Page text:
The First Church Green Ministry Team’s mission is to promote environmental stewardship so that we may respect, enjoy, and preserve God’s gift of life on Earth. We meet on the first Sunday of the month at 9:10am on zoom – come join us!
Areas of Focus
- “Greening” the church’s practices, including encouraging use of compostable items
- Supporting congregation members in improving their personal practices
- Energy and sustainability
- Climate change, both global and local resilience
Alternatives to Single-Use Plastics
- First: Refuse, Reduce, Reuse, and Recycle (in that order!)
- Use what you already have, rather than buying new “green” products
In the kitchen:
- Store food and leftovers in reusable containers
- Avoid plastic wrap : choose “bees wrap” or silicone lids
- Consider cloth napkins and dish cloths to avoid plastic packaging
- Use reusable rags for spills
- Choose loose tea or wax-wrapped tea bags over those with have plastic wrappers
- Skip plastic trash, recycling and compost bin liners
- Put gooey things in compost or reuse plastic bags from nuts etc.
- For compost pails, line with recycled paper and/or newspaper
- Make homemade snacks to avoid packaging
- Use eco-friendly sponges, scrubbers and brushes make from wood, coconut hulls, not from plastic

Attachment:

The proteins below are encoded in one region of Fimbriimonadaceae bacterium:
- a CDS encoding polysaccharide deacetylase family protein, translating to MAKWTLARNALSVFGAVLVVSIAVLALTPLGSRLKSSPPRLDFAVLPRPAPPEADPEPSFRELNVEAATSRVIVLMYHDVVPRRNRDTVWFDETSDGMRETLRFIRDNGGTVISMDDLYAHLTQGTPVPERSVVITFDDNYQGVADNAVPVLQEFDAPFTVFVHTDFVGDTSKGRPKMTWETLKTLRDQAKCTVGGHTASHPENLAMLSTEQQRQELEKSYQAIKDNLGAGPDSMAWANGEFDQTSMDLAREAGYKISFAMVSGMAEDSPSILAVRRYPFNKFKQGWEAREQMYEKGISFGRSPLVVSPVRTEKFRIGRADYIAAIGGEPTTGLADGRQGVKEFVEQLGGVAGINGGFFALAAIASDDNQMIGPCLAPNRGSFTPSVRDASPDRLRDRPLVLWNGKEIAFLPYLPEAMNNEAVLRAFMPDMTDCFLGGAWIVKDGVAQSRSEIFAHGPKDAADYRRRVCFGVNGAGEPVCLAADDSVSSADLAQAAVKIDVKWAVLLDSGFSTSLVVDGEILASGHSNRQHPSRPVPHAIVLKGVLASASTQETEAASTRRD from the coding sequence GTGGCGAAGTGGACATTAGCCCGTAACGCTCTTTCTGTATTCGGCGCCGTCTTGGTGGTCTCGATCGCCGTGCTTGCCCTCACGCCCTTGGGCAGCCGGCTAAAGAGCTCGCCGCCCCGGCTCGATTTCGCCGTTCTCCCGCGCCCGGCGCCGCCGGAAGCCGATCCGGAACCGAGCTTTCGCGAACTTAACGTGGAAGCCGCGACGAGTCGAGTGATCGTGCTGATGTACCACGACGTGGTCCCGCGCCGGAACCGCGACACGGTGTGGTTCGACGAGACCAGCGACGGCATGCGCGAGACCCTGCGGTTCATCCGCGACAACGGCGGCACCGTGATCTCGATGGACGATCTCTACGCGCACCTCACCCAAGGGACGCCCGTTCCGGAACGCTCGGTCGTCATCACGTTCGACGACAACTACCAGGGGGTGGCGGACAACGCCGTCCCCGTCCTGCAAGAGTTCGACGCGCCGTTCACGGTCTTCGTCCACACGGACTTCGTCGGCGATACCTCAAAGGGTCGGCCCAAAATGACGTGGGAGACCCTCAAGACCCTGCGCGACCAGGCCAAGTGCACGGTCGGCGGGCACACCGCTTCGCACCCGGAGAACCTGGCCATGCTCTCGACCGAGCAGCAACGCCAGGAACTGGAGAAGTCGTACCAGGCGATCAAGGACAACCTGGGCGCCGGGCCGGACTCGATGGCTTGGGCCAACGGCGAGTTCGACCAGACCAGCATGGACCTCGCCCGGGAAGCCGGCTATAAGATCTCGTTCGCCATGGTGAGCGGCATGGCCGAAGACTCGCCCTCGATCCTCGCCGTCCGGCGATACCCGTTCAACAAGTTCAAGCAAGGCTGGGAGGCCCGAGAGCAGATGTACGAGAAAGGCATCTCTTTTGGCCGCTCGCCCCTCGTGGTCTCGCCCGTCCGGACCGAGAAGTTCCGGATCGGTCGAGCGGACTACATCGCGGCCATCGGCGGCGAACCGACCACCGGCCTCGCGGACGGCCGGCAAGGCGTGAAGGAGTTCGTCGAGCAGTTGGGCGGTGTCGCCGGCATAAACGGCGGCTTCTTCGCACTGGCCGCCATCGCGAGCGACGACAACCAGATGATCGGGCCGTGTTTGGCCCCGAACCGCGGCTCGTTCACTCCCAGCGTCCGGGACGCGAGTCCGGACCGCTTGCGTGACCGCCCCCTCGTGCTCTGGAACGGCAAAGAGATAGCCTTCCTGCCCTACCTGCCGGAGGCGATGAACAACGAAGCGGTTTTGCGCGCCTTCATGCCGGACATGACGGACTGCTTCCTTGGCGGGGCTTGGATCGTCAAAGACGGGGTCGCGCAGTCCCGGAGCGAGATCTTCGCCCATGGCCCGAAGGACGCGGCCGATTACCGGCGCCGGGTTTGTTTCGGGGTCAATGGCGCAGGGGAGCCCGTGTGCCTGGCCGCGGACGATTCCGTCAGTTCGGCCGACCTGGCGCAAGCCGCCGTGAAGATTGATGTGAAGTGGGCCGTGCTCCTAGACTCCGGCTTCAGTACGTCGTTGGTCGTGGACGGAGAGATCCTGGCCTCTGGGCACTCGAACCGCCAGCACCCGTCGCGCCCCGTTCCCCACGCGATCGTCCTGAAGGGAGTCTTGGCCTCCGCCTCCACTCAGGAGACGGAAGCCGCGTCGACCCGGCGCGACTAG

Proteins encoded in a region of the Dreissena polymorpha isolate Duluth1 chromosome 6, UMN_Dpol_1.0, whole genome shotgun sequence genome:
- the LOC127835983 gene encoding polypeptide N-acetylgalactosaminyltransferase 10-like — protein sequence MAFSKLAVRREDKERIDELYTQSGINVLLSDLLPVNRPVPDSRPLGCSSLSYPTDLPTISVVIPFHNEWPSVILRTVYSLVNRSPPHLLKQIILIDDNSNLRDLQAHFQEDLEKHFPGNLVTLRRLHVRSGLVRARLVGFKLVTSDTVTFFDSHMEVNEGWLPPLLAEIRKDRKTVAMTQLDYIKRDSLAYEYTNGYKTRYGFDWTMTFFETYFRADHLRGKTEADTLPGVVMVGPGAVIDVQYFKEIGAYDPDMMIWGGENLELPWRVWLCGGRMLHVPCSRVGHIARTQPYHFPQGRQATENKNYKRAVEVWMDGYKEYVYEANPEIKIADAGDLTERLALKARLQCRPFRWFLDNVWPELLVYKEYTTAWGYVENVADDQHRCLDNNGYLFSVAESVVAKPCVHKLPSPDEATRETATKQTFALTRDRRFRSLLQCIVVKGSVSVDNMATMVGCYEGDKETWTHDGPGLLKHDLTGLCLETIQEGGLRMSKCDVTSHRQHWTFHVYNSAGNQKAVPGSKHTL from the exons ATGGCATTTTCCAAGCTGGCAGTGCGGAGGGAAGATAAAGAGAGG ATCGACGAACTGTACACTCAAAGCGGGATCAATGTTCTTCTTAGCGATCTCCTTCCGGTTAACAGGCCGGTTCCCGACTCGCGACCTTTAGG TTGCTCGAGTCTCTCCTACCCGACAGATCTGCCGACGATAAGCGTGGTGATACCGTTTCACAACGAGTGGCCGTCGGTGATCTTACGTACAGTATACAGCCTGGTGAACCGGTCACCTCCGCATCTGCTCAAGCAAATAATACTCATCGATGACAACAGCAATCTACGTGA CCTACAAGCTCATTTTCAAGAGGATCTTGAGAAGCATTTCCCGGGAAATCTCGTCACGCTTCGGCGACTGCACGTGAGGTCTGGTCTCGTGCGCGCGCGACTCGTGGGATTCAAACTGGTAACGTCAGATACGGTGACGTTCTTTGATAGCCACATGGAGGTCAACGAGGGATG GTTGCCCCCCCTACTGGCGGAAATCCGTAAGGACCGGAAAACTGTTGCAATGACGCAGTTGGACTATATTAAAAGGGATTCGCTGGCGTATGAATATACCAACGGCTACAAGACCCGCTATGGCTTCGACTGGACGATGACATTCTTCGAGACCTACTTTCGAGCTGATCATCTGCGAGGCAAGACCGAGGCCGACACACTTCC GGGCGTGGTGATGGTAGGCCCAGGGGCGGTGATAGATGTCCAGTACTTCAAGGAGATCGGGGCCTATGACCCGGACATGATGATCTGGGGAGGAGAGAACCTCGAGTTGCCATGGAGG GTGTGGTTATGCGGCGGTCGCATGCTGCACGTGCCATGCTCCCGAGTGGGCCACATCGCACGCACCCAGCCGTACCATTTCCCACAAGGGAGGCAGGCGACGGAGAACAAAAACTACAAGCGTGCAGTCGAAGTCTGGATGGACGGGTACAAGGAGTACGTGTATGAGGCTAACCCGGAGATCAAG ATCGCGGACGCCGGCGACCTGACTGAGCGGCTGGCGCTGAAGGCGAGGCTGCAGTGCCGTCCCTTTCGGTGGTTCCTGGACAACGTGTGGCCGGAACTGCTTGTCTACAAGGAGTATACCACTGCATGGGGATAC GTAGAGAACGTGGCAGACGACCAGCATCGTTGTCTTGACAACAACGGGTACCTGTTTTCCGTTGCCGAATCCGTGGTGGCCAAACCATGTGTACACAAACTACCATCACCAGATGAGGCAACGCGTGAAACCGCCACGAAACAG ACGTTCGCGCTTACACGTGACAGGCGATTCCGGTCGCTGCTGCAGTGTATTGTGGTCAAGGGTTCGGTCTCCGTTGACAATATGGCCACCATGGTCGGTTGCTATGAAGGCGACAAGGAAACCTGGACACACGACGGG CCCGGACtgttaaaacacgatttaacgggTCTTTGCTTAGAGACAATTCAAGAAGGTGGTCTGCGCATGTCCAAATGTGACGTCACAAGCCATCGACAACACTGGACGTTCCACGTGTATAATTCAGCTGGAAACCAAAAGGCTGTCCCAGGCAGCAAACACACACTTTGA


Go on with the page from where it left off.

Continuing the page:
- Try a bar of dish soap instead of liquid soap in plastic bottles (cleans well)
In the bathroom:
- Bamboo toothbrush, Toothpaste in glass or recyclable metal (David’s), or toothpaste tablets
- Flannel or cloth reusable pads for cosmetics instead of cotton balls
- Shampoo and conditioner in solid bar form
- Bar soap instead of liquids in plastic
- Choose bars without plastic wrappers
- Or make personal care items to save on plastic bottles and packaging
- Refill old plastic bottles with shampoo, sunscreen, lotions, etc
- Use reusable cloth shopping bags, mesh produce bags, cloth bags for bulk grains etc
- Choose bulk/loose products (no packaging) and use your own bag
- Buy local produce
- BYO bags to the bakery
- Limit what you buy online that comes in plastic packaging
- Buy wet products in glass if possible (ex.: LeBenoit quart size yogurt
Dining and Takeout:
- Try bringing reusable cups & utensils to church AfterParty
- Ditch disposable coffee cups and lids. Use a reusable drink bottle
- Take reusable containers for take out and/or leftovers from restaurants
- Make sure restaurants know you prefer compostable takeout containers. They will follow wishes of customers, so saying “I love your food but won’t buy things in styrofoam” can make a difference.
- Ask for sandwiches wrapped in paper only
- Use plastic-free cleaning products: no plastic packaging, etc
- Use products in non-toxic paper/cardboard packaging
- Try detergent strips to avoid excess packaging. The environmental cost of transporting liquids is much higher than dry products
Sources and Resources we Love:
- The Berkeley Ecology Center on San Pablo
- Fillgood Refill Store on Solano Ave
- Re-Up Refill Shop in Oakland for refills & other items
- Berkeley Bowl for most reasonably priced net produce bags
- ETHOS Low-Waste Shop in Santa Cruz for cosmetics, bathroom supplies, refill
And to help keep plastics out of our waterways, local fauna, etc., carry a trash bag and pick up what you find. You’ll be surprised by how fulfilling this small care task can feel!
Reducing Food Waste